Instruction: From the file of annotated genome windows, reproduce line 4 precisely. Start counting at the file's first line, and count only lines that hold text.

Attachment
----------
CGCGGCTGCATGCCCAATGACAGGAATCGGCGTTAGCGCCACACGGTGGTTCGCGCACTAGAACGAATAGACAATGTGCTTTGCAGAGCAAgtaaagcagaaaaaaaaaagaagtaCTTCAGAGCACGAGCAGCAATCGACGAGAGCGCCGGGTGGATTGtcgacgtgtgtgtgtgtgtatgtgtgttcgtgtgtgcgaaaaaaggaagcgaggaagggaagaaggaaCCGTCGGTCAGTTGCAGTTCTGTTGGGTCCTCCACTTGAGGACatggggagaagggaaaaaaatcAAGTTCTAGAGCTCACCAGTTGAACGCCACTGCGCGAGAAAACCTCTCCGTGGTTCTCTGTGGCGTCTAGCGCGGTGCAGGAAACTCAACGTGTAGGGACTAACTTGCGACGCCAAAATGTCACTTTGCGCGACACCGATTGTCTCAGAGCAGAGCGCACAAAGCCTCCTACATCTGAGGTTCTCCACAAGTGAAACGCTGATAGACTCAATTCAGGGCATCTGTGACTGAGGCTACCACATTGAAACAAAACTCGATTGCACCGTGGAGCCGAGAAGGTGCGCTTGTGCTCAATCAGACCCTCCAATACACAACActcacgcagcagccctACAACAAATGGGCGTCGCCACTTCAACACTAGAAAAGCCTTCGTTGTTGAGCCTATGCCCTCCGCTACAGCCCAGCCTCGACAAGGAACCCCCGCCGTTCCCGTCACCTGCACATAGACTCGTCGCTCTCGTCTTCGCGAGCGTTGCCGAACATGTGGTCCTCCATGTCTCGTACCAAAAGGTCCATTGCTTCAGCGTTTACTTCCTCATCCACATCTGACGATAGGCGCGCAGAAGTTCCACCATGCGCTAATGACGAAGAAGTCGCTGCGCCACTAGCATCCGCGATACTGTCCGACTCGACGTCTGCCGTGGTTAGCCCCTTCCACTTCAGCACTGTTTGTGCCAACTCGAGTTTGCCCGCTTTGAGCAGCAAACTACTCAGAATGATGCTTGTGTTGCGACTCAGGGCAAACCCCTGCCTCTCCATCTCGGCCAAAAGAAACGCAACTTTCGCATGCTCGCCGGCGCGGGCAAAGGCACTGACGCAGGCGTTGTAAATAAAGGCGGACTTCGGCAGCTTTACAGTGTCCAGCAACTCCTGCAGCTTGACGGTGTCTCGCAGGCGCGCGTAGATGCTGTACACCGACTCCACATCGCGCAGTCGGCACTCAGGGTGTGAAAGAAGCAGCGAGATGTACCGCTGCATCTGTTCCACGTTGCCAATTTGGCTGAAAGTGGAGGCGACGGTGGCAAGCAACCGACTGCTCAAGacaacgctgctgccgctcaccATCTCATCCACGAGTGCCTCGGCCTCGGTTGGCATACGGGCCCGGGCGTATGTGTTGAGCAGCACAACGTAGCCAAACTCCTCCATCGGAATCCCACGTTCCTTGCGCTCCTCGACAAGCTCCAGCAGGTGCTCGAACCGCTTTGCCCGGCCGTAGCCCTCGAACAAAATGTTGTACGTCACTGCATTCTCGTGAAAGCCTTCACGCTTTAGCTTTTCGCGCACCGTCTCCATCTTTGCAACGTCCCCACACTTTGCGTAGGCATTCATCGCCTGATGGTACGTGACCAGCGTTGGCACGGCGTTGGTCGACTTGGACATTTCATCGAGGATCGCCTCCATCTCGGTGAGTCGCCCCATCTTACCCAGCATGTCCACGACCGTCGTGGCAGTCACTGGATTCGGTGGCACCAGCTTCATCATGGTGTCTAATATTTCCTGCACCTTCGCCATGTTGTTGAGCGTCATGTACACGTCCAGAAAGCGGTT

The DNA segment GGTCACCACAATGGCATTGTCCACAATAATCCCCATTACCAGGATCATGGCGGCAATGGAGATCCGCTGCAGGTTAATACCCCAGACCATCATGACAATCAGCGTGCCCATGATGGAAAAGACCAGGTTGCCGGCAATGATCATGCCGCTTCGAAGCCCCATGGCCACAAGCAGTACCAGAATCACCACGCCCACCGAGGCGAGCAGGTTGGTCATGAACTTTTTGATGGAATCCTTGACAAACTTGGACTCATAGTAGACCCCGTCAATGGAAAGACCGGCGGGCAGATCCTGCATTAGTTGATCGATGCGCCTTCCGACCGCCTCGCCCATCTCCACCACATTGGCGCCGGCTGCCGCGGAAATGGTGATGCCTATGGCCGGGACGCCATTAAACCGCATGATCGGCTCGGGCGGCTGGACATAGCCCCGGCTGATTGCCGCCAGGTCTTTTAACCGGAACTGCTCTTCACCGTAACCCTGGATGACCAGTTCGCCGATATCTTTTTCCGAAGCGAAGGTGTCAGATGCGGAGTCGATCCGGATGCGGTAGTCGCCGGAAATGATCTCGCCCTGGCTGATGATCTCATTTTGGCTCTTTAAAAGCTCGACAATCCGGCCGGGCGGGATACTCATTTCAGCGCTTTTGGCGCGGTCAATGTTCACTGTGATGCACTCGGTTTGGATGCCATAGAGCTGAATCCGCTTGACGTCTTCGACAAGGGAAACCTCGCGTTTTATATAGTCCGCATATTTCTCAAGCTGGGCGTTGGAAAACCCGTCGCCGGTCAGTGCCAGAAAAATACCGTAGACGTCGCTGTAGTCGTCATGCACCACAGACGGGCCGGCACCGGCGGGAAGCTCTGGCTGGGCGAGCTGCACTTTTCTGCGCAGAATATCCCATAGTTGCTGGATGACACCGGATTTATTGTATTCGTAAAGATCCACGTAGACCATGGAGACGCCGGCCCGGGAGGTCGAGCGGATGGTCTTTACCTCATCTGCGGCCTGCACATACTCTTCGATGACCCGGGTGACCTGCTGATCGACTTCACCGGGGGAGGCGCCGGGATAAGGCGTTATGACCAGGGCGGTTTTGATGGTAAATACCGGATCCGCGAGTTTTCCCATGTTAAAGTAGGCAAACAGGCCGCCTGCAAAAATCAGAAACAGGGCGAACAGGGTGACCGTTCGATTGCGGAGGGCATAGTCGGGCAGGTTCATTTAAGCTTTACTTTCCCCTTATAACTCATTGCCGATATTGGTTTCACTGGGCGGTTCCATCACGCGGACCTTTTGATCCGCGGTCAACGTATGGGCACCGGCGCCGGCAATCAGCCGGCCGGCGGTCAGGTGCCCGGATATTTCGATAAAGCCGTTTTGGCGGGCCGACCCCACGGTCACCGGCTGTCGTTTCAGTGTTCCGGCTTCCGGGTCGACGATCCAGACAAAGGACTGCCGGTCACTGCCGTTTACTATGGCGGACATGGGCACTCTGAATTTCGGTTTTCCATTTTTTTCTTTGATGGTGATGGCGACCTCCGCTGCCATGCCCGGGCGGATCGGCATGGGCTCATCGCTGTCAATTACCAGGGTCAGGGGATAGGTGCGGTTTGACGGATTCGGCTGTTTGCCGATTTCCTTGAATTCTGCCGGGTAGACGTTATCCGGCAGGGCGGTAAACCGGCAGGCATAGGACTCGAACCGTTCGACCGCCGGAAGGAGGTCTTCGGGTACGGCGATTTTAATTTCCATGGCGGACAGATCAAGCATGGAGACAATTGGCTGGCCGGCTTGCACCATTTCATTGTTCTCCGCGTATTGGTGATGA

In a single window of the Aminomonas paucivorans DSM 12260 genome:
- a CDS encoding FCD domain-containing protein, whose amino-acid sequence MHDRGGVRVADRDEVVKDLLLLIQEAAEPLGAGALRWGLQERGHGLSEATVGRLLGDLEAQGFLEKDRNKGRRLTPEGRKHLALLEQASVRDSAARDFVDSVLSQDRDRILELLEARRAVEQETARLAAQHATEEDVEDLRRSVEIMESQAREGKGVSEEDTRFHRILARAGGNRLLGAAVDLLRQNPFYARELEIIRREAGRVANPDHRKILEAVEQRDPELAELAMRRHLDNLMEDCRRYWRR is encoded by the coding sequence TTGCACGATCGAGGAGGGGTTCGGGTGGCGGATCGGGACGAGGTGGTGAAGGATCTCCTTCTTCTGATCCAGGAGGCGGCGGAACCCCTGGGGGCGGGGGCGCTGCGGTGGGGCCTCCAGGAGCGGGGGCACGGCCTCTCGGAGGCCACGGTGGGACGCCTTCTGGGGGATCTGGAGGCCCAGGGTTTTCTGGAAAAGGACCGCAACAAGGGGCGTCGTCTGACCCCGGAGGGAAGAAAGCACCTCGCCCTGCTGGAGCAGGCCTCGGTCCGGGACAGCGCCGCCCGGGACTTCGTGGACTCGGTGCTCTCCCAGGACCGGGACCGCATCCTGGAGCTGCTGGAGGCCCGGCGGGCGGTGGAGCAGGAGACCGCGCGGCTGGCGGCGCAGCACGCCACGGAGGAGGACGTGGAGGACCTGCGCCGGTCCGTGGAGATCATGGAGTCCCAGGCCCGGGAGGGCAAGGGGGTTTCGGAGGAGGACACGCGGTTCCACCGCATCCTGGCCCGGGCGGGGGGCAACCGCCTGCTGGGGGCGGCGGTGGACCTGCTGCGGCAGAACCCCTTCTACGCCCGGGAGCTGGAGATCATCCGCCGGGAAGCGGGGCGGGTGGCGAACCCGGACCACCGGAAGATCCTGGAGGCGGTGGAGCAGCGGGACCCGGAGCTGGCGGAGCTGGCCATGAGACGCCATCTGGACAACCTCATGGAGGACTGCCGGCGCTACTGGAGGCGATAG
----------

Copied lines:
- a CDS encoding FCD domain-containing protein, whose amino-acid sequence MHDRGGVRVADRDEVVKDLLLLIQEAAEPLGAGALRWGLQERGHGLSEATVGRLLGDLEAQGFLEKDRNKGRRLTPEGRKHLALLEQASVRDSAARDFVDSVLSQDRDRILELLEARRAVEQETARLAAQHATEEDVEDLRRSVEIMESQAREGKGVSEEDTRFHRILARAGGNRLLGAAVDLLRQNPFYARELEIIRREAGRVANPDHRKILEAVEQRDPELAELAMRRHLDNLMEDCRRYWRR is encoded by the coding sequence TTGCACGATCGAGGAGGGGTTCGGGTGGCGGATCGGGACGAGGTGGTGAAGGATCTCCTTCTTCTGATCCAGGAGGCGGCGGAACCCCTGGGGGCGGGGGCGCTGCGGTGGGGCCTCCAGGAGCGGGGGCACGGCCTCTCGGAGGCCACGGTGGGACGCCTTCTGGGGGATCTGGAGGCCCAGGGTTTTCTGGAAAAGGACCGCAACAAGGGGCGTCGTCTGACCCCGGAGGGAAGAAAGCACCTCGCCCTGCTGGAGCAGGCCTCGGTCCGGGACAGCGCCGCCCGGGACTTCGTGGACTCGGTGCTCTCCCAGGACCGGGACCGCATCCTGGAGCTGCTGGAGGCCCGGCGGGCGGTGGAGCAGGAGACCGCGCGGCTGGCGGCGCAGCACGCCACGGAGGAGGACGTGGAGGACCTGCGCCGGTCCGTGGAGATCATGGAGTCCCAGGCCCGGGAGGGCAAGGGGGTTTCGGAGGAGGACACGCGGTTCCACCGCATCCTGGCCCGGGCGGGGGGCAACCGCCTGCTGGGGGCGGCGGTGGACCTGCTGCGGCAGAACCCCTTCTACGCCCGGGAGCTGGAGATCATCCGCCGGGAAGCGGGGCGGGTGGCGAACCCGGACCACCGGAAGATCCTGGAGGCGGTGGAGCAGCGGGACCCGGAGCTGGCGGAGCTGGCCATGAGACGCCATCTGGACAACCTCATGGAGGACTGCCGGCGCTACTGGAGGCGATAG